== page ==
My Strategy for Staying Focused Through Prison

By · Friday, February 20th, 2009

Kyla commented on my entry about the value administrators could create for society by offering incentives that would encourage more prisoners to work toward earning freedom. In light of administrators’ reluctance to offer incentives for productive adjustments, Kyla asked how I stayed focused and avoided the negative influences of confinement.

As I have written elsewhere, focusing on the preparations I had to make for release has been a survival mechanism for me. It began more than 21 years ago, when I was locked inside the walls of a high-security United States Penitentiary. I was young, and the sentence I was serving mandated that I would remain in prison for 26 years. Yet because I was only 23 when I began serving the sentence, I knew that if I prepared, I could lead a meaningful life upon release. I focused on educating myself.

By setting incremental goals, I had clear objectives toward which I could work. The strategy imbued me with a sense of empowerment, giving me the confidence to believe that if I applied myself, I could achieve goals that I deemed valuable. The more goals I achieved, I believed, the more prepared I would become to meet the challenges that would await my release.

As a consequence of the adjustment strategy I chose, I had all the reasons I needed to avoid the negative influences of the penitentiary. I could not afford to engage in behavior that might bring the threat of further sanctions or restrictions, as such problems would interfere with progress I was making toward the goals I set.

The key to my adjustment was in accepting that I would serve a lengthy term inside adverse conditions. I did not expect administrators to support or encourage me. My rewards were internal, with a sense of accomplishment and a restoration of my sense of efficacy. In essence, I was giving myself a degree of freedom by reaching goals that the prison system was blocking or obstructing.

In time, those goals led to further opportunities that I perceived as enhancing my life. I found mentors to work with me. I found others who would encourage me. I derived a sense of satisfaction in making contributions to society that others valued. All of those efforts brought meaning to my life, and they diminished the feeling of oppression I felt from the prison system.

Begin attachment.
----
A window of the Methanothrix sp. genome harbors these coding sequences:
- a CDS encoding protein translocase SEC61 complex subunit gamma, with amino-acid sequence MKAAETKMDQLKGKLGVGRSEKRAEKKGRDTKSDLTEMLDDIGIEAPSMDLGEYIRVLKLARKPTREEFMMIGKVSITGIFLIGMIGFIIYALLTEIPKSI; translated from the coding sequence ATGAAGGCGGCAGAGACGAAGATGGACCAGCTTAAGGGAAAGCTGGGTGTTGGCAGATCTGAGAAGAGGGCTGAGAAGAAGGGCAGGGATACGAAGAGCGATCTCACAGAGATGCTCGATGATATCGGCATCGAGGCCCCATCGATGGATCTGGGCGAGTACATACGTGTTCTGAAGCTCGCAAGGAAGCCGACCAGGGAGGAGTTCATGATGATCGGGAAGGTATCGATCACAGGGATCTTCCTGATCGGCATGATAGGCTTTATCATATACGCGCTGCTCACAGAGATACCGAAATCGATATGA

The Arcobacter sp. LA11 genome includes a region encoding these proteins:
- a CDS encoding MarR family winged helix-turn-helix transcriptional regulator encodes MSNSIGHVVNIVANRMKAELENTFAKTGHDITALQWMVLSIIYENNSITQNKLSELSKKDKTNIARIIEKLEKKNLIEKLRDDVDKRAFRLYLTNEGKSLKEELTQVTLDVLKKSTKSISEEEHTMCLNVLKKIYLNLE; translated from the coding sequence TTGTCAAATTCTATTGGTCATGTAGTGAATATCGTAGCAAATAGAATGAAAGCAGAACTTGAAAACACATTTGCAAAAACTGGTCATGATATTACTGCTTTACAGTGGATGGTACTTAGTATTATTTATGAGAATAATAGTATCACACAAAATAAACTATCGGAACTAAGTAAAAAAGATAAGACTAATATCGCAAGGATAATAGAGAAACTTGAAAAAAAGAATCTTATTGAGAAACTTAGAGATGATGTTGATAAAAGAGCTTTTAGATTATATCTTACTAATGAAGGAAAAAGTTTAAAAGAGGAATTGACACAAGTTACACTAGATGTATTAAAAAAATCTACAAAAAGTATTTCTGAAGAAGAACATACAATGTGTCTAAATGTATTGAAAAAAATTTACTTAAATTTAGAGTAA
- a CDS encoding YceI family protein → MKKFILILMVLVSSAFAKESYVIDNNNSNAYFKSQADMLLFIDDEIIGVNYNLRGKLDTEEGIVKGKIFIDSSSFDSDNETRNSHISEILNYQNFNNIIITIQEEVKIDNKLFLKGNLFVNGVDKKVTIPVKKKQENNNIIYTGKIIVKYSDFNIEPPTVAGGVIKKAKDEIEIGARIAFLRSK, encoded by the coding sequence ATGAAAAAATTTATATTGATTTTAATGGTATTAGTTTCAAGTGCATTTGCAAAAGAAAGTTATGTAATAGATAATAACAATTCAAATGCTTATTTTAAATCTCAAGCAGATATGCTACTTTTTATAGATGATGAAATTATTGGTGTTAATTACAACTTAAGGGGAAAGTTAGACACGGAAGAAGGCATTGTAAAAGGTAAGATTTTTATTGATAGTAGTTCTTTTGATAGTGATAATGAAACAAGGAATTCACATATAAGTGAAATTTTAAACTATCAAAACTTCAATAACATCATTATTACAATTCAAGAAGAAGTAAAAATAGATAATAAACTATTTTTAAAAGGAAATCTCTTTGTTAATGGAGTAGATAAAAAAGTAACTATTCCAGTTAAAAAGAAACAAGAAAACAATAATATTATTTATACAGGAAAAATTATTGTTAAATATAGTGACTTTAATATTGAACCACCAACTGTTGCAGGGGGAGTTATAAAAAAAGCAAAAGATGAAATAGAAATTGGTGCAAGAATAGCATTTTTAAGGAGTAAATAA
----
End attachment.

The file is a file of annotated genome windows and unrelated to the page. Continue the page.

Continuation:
My adjustment strategy provided powerful reasons to avoid confrontation with other staff or inmates. Accordingly, I lived with the walls of boundaries of the prison, but I found niches that would enable me to use my time effectively. The goals became essential to my sense of self, and I avoided putting myself in situations that could threaten any disruption to my progress.

As the months turned into years, and the years turned into decades, my commitment, or total immersion into my adjustment strategy, gave me credibility with my fellow prisoners. Rather than complaining about the conditions in which we lived, I invited others to join me in succeeding despite the obstacles. I felt a sense of responsibility to show others that we could overcome the obstacles wrought by confinement through discipline, commitment, and clearly-defined goals.

With the use of incentives, administrators could improve the infrastructure that governed the lives of prisoners and persuade more men to pursue positive adjustments. The onus was on each prisoner, however, to prepare for success regardless of the conditions in confinement.

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2 Responses to “My Strategy for Staying Focused Through Prison”

  1. Frances Sierra says:

    I enjoyed reading your thoughts. I miss you and wish you well this Saturday, February 21, 2009. God bless you and yours.
    I love you,

    • Michael Santos says:

      Dearest Mother,
      I was happy to see your message included with many I received in today’s mail. I didn’t know whether you were aware of all the work Carole and I are doing to interact wtih society. This is the strategy we’re using to prepare for the career I’m trying to build upon release. I spend many hours writing each day, as I interact with many universities and students. I’m glad that you’ve been reading the entries. I continue to create new content each day and I hope you will follow my work. I love you and I miss you.